Microtubules: dynamics, drug interaction and drug resistance in Leishmania

    K. G. Jayanarayan MS (Pharm)
    Summary Microtubules are cytoskeletal polymers essential for the survival of all eukaryotes. These proteins are the proposed cellular targets of many anticancerous, antifungal and antihelminthic drugs. Sufficient differences exist between the microtubules of kinetoplastid parasites like Leishmania and humans to explore the selective targeting of these proteins for therapeutic purposes. This review describes the basic structure of microtubules and its dynamics in general, with specific insights into leishmanial microtubules, the salient features of microtubule,drug interactions including the specificity of certain drugs for parasitic microtubules. Chemotherapy against leishmanial parasites is failing because of the emergence of drug resistant strains. The possible mechanisms of resistance to antimicrotubule agents along with insights into the role of microtubules in mediating drug resistance in Leishmania are discussed. [source]

    Chemotherapy for advanced hepatocellular carcinoma

    Kwang-Hyub Han
    No abstract is available for this article. [source]

    Chemotherapy for highly advanced hepatocellular carcinoma

    Kyuichi Tanikawa
    No abstract is available for this article. [source]

    Monitoring the Effect of Chemotherapy in a Mixed Glioma by C-11-Methionine PET

    K. Herholz
    ABSTRACT The effect of chemotherapy with procarbazine, CCNU, and vincristine in an anaplastic oligoastrocytoma was monitored by repeated positron emission tomography (PET) with C-11-methionine (C-11-MET). Chemotherapy caused a continuous decline of active tumor volume at a rate of approximately 2.4% per day, resulting in complete remission that persisted until the end of follow-up at 3 years. Thus, the authors conclude that C-11-MET PET may be useful for monitoring chemotherapy in gliomas and deserves further study. [source]

    Learning curve in cytoreductive surgery and hyperthermic intraperitoneal chemotherapy

    Bijan N. Moradi III MS
    Abstract Cytoreductive surgery and Hyperthermic Intraperitoneal Chemotherapy have achieved good long-term results in patients with complete surgical eradication of their peritoneal dissemination but at the expense of significant perioperative morbidity and mortality. The high complication rate has been attributed to the steep learning curve associated with this procedure. We report on the current literature regarding the learning curve for this procedure and the key components that determine the success in learning this new skill. J. Surg. Oncol. 2009;100:293,296. © 2009 Wiley-Liss, Inc. [source]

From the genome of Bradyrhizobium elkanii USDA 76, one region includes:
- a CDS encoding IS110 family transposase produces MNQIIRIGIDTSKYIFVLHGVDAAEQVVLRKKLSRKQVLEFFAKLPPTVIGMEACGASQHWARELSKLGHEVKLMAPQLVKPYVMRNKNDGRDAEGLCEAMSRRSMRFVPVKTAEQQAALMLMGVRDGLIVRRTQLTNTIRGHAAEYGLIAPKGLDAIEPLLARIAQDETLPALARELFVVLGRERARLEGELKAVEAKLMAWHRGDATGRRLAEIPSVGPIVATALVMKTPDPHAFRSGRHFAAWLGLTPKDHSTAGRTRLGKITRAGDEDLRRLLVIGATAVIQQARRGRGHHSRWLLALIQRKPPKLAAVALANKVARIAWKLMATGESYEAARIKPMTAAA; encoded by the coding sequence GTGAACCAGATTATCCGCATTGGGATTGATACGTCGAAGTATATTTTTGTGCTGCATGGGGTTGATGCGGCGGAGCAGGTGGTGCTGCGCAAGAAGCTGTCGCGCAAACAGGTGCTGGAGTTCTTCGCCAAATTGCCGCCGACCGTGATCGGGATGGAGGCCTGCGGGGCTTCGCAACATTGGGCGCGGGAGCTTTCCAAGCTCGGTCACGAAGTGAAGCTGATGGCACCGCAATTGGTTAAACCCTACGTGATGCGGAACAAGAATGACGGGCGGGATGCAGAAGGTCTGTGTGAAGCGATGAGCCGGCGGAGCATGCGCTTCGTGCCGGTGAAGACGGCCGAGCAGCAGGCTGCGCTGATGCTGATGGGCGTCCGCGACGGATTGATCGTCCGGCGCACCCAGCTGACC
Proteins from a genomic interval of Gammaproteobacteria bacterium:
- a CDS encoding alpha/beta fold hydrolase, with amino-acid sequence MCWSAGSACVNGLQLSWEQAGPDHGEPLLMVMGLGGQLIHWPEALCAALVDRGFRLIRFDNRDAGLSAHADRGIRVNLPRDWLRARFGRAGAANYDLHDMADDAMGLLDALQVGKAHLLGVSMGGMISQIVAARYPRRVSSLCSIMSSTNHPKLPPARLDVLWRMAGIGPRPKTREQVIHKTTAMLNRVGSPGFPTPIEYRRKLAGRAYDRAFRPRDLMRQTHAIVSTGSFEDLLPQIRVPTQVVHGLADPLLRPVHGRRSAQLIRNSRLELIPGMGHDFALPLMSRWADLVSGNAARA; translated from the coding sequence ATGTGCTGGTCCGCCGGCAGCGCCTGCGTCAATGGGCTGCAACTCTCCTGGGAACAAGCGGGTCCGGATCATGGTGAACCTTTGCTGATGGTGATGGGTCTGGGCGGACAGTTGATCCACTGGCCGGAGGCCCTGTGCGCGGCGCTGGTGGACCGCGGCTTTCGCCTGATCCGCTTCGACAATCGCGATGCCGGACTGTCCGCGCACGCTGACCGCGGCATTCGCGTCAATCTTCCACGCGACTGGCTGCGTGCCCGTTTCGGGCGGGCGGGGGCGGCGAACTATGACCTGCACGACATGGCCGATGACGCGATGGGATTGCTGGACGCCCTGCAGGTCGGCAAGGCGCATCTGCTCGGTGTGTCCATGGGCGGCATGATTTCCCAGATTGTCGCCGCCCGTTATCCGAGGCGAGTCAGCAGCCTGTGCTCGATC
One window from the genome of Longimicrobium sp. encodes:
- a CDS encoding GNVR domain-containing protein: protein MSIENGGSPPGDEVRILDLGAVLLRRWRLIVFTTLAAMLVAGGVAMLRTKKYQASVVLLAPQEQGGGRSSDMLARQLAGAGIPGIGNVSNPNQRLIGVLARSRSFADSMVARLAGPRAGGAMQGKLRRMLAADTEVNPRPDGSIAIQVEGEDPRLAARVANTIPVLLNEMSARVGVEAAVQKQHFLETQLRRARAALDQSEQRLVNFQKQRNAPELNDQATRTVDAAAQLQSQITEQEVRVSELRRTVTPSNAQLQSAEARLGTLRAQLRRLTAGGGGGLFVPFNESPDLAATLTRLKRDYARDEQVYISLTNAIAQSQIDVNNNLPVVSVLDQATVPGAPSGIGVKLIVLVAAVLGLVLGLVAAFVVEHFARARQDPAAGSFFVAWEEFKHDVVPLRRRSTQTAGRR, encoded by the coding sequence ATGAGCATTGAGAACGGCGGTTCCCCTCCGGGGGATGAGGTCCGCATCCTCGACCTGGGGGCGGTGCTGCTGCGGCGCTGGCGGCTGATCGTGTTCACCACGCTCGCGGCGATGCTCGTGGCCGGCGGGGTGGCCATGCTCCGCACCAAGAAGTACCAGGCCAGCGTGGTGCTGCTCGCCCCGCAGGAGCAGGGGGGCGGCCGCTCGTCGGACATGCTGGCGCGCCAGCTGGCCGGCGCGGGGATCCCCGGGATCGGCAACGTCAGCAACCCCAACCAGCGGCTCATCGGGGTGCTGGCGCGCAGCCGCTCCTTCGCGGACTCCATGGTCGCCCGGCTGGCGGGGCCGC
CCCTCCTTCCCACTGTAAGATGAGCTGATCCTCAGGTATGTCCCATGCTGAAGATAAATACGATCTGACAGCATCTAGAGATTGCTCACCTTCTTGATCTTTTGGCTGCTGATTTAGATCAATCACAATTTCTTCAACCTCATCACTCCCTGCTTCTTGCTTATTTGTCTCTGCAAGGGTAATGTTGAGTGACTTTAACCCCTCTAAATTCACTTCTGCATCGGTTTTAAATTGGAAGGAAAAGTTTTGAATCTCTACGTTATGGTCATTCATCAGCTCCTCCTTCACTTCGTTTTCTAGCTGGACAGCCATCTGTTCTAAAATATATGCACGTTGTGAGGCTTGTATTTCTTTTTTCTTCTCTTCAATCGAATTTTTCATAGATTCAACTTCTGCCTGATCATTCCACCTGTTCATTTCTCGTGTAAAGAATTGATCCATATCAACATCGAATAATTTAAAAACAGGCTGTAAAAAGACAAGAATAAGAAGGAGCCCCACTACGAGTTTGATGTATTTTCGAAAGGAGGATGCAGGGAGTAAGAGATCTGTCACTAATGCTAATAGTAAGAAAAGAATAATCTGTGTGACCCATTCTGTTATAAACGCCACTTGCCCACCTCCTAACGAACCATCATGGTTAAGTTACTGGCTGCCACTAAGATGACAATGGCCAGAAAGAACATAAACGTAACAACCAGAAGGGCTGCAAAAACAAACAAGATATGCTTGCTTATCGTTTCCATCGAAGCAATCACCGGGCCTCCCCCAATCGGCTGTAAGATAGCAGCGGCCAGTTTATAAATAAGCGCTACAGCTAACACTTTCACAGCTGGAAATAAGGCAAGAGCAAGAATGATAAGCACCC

Current management of mucosal melanoma of the head and neck

    Jesus E. Medina MD
    Abstract While mucosal-based melanomas of the head and neck region are uncommon lesions, when they do arise they usually follow an inexorably aggressive course. Experience with these tumors is, necessarily, limited; as such, well-worked out treatment protocols for the treatment of such lesions are in short supply. It appears as though mucosal melanomas (MuMs) develop more frequently in the nasal cavity and paranasal sinus region, and less often in the oral cavity. It seems that the incidence of nodal metastasis is significantly lower for sinonasal MuMs than it is for MuMs of the oral cavity; this observation may influence decisions about performing neck dissection as a function of location of the primary MuM. At present, surgical excision remains the mainstay of treatment; however, anatomical complexities within the region can hamper attempts at complete excision. Radiotherapy has not traditionally been relied on for routine treatment of MuM, although some recent reports have challenged this view. Chemotherapy is, at present, employed principally in the treatment of disseminated disease and for palliation. As a diagnostic matter, MuM belongs to the class of tumors that, on light microscopy, may with some regularity be confused with other malignancies (including sarcomas, plasmacytomas, and carcinomas); as a consequence, this is a diagnosis which is often best confirmed by way of ancillary testing via immunohistochemical studies. A better grasp of the best means of treating MuM will likely come only when large referral centers are able to pool their experiences with these uncommon yet virulent malignancies. J. Surg. Oncol. 2003;83:116,122. © 2003 Wiley-Liss, Inc. [source]

    Combination Chemotherapy in Feline Lymphoma: Treatment Outcome, Tolerability, and Duration in 23 Cats

    D. Simon